From a CGT perspective, it is therefore best if the transfers take place in the tax year of separation. Unfortunately, many divorces, especially in high value cases, can take more than a year to resolve and, if the couple separates on 31 March they have very little time to get their affairs in order before the end of the tax year on 5 April (in which case they might consider giving things another go for another week or so). The timing is even more of a challenge in cases where it is not just a holiday home in question but, for example, a portfolio of investment properties. The reality is that if a couple wants to separate, they are rarely going to have the CGT consequences in mind and, even if they separate early in the tax year, the divorce may very well not be complete before the CGT transfer window closes. Capital gains tax is then relevant when considering the division of assets.
A second issue can arise further down the line. In some cases the husband and wife own the house jointly but it is agreed that the primary carer should remain in the home until a certain trigger point, for example the children finishing their education. The divorce order states that the home should then be sold. There are no transfers at the time of the order, so capital gains tax is not a concern at that point. Say the divorce takes place when the youngest child is 15, when the husband moves out of the property. The youngest child finishes education at 21 and the property is then sold. If the husband and wife lived in the property from the point of acquisition, the wife should be able to claim principal private residence relief on the sale of the property. She therefore has no tax bill. By contrast, the husband can only claim relief for the period that he lived in the property and so may be landed with a capital gains tax bill for the gain on the property for the period between him moving out and the eventual sale (in addition to having to pay for a property valuation for the point he moved out).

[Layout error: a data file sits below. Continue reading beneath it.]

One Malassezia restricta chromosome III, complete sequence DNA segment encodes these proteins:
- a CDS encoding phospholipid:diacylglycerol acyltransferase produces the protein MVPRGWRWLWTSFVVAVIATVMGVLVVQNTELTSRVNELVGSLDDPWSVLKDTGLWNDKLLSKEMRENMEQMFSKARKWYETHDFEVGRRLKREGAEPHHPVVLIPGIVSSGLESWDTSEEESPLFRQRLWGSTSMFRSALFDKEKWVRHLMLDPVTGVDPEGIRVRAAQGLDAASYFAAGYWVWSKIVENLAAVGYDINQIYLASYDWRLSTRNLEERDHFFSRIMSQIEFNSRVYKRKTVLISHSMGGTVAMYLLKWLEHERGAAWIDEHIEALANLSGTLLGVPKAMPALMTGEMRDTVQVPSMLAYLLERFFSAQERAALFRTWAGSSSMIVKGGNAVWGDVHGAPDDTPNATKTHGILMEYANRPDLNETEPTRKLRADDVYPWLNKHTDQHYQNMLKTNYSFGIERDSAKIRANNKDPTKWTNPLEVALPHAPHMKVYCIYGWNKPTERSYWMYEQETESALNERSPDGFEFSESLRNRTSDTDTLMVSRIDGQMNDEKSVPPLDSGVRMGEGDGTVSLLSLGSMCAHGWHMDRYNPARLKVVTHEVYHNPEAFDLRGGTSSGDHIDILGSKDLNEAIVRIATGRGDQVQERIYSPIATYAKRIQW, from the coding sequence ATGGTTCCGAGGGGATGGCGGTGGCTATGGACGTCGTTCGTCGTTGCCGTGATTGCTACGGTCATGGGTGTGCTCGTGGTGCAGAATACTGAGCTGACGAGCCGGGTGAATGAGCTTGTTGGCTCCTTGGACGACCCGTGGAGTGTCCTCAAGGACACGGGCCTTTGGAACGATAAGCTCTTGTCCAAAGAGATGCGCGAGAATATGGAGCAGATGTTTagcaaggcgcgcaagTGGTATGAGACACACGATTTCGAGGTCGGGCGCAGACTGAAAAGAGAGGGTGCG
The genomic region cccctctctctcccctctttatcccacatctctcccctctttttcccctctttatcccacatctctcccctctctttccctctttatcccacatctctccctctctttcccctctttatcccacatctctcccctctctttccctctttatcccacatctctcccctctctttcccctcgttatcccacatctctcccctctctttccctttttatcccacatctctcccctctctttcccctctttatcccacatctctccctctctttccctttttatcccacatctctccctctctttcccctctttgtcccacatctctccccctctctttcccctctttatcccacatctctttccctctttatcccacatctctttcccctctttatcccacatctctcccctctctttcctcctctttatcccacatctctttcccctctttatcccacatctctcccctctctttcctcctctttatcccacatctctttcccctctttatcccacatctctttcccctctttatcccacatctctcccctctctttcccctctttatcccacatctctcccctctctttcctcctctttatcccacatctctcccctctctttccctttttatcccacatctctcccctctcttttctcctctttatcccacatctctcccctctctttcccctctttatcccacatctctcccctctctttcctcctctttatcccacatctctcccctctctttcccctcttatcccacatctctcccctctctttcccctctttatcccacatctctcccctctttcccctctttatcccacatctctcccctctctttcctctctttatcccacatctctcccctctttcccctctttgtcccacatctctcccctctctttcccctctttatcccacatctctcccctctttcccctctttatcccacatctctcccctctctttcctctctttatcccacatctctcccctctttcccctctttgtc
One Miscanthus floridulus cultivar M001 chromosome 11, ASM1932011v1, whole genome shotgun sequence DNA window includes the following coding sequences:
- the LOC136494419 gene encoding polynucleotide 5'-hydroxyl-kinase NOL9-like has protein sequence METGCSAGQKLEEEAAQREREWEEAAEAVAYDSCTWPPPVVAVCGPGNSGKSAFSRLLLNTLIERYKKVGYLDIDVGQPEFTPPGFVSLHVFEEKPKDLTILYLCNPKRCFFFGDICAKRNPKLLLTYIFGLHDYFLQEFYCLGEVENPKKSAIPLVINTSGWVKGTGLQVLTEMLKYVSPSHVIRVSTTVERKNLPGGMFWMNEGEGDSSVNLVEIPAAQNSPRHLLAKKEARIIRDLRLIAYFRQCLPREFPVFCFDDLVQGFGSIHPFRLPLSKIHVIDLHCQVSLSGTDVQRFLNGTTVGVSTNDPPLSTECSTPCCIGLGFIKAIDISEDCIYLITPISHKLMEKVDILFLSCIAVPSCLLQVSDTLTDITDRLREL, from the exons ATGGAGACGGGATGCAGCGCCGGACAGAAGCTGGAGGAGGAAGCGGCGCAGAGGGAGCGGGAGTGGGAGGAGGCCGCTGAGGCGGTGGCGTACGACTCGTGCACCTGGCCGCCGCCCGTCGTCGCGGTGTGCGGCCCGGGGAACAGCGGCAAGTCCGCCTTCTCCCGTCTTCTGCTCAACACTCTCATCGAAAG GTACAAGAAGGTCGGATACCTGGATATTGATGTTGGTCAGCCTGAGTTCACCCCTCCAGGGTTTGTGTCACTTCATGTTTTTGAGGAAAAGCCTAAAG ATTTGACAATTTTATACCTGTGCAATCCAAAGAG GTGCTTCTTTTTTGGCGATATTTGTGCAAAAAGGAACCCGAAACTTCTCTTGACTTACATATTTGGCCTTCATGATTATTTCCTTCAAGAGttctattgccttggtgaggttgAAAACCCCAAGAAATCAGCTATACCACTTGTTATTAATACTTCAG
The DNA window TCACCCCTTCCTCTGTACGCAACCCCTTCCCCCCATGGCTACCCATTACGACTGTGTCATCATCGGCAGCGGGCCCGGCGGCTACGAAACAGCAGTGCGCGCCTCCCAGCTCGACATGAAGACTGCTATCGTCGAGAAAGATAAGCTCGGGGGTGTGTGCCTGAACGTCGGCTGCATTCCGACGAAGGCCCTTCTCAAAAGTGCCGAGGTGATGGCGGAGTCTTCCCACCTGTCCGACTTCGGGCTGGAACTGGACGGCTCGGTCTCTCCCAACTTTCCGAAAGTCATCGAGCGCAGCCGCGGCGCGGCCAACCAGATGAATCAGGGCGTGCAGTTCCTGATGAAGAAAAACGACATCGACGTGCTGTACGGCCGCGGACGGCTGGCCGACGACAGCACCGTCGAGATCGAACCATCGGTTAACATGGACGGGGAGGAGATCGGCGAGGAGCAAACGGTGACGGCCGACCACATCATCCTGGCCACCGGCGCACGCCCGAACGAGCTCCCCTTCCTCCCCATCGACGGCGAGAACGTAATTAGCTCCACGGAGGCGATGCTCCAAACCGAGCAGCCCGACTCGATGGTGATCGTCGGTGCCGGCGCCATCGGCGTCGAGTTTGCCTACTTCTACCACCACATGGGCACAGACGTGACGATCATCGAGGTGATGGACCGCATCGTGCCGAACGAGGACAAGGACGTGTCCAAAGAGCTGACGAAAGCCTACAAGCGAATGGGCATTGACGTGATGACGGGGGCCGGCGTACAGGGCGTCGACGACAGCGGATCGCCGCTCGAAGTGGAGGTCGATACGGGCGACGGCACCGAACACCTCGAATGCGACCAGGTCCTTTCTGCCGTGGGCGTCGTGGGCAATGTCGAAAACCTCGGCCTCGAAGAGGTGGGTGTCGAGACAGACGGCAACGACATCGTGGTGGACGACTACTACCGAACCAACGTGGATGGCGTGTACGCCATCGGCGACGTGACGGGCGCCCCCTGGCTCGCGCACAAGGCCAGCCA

The draft Finance Bill – extending the window of ‘no gain, no loss’ transfers